How learning to stop making rigid plans and go with the flow has got me through the last year

Photo by Thiébaud Faix on Unsplash

In my late-teens and early twenties, I was a real planner. I had my life mapped out ahead of me with the milestones marked in: Go to uni. Go travelling. Get a job and work my way up the career ladder. Find a boyfriend. Get married. Buy a house…pretty much in that order.

I loved setting myself life goals — I was the queen of new years’ resolutions and bucket lists. In my mid-twenties I created my “30 before 30” list — the 30 things I wanted to achieve before turning 30 — and diligently set about ticking them off…


It’s not easy making sacrifices in your own career for someone else, but it changes your perspective on work when you do

Sometimes it feels like going through life blindfolded
Sometimes it feels like going through life blindfolded
Photo by Oscar Keys on Unsplash

I’ve changed jobs a couple of times in the last few years, and it’s not been my choice. Well, that’s not fair. It was my choice, in that I accepted the job offers. But the reason to leave the job before was not always in my control.

And this is because my last two job moves were tied to changes in my boyfriend’s career, which has taken him around the world. Every time I quit a job, I moved to a different country (I talk a bit about this in my last post). Whilst this has been incredibly exciting, and…


Girl in colourful skirt crossing road after quitting job
Girl in colourful skirt crossing road after quitting job
Photo by Isabela Kronemberger on Unsplash

I quit my job recently. It’s the first time in my 10 year career that I’ve left a job, but not the country the it was in. It’s only recently that it occurred to me as being a strange situation. It’s not normal for people to quit a job and then completely up sticks on their life, move to a foreign country and start all over again. Yet that’s basically what I’ve been doing for all of my working life.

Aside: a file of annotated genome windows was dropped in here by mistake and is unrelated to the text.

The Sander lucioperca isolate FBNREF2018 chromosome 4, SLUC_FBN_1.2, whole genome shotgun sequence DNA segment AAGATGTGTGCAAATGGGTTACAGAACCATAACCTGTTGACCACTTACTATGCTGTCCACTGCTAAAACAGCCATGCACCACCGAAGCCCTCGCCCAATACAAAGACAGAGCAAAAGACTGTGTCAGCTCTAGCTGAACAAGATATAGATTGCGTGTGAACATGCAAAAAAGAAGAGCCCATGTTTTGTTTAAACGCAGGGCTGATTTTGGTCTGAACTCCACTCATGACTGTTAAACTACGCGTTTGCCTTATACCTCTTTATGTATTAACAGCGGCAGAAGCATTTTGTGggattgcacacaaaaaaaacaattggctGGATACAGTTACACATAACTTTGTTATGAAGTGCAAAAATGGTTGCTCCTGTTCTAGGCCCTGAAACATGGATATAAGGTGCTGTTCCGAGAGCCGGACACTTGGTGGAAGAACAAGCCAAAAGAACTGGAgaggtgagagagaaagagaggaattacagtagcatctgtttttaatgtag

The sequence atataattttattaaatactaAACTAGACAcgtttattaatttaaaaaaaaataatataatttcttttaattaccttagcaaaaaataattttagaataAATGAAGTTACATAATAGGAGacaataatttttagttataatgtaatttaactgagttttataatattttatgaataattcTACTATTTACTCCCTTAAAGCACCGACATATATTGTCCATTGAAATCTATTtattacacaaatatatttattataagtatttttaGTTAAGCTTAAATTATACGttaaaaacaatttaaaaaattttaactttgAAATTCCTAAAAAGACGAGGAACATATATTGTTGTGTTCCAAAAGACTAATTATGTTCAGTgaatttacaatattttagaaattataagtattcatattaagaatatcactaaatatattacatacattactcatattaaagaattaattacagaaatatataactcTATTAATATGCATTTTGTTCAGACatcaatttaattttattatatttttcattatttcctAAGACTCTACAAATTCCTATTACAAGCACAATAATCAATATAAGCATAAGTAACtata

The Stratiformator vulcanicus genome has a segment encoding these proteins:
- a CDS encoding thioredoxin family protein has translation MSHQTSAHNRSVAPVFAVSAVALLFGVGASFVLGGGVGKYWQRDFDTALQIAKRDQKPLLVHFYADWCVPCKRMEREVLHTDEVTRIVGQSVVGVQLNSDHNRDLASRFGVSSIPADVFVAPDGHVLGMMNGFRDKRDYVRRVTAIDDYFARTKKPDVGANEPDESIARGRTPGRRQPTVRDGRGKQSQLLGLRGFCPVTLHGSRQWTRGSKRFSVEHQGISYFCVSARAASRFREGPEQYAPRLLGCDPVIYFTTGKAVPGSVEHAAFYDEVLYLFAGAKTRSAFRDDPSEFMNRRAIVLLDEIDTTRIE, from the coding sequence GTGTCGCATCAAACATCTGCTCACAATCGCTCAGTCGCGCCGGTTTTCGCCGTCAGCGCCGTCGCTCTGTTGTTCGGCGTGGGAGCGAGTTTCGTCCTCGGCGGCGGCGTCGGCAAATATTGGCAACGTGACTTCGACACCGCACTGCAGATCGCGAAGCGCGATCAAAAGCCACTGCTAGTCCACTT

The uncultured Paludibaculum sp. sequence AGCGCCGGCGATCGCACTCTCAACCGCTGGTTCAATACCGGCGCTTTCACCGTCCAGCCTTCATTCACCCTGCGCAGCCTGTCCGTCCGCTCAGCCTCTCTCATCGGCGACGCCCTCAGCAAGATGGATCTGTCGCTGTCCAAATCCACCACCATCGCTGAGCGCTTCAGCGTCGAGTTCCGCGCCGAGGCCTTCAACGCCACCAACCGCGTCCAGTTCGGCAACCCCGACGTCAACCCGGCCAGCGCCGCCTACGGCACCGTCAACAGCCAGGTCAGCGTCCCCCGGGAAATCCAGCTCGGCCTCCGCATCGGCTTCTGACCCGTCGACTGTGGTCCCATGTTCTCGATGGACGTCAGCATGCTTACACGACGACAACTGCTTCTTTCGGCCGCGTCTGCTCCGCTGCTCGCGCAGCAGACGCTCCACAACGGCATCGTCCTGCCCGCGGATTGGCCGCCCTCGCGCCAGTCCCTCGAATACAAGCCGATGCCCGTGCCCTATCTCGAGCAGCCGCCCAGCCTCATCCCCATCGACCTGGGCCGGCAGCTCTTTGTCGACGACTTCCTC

And one thing I found when handing in my notice for my most recent job, was that it was a…


Wooden table with mug of coffee on it: finding your passion takes practice
Wooden table with mug of coffee on it: finding your passion takes practice
Sometimes you just have to begin

When I was young, I was always busy, always learning. I played instruments — the piano and the oboe — not necessarily because I chose to, but I was strongly encouraged. And I got good at them. Through this, I was able to have incredible experiences: making friends, travelling, experiencing culture. But I didn’t really enjoy the practice of playing — the work, the stress, the discipline that went with it. Of course I didn’t — who does? …

Sophie Clark

Content strategist and brand storyteller who has lived & worked across the globe. For more like this, subscribe to my newsletter: https://follower.substack.

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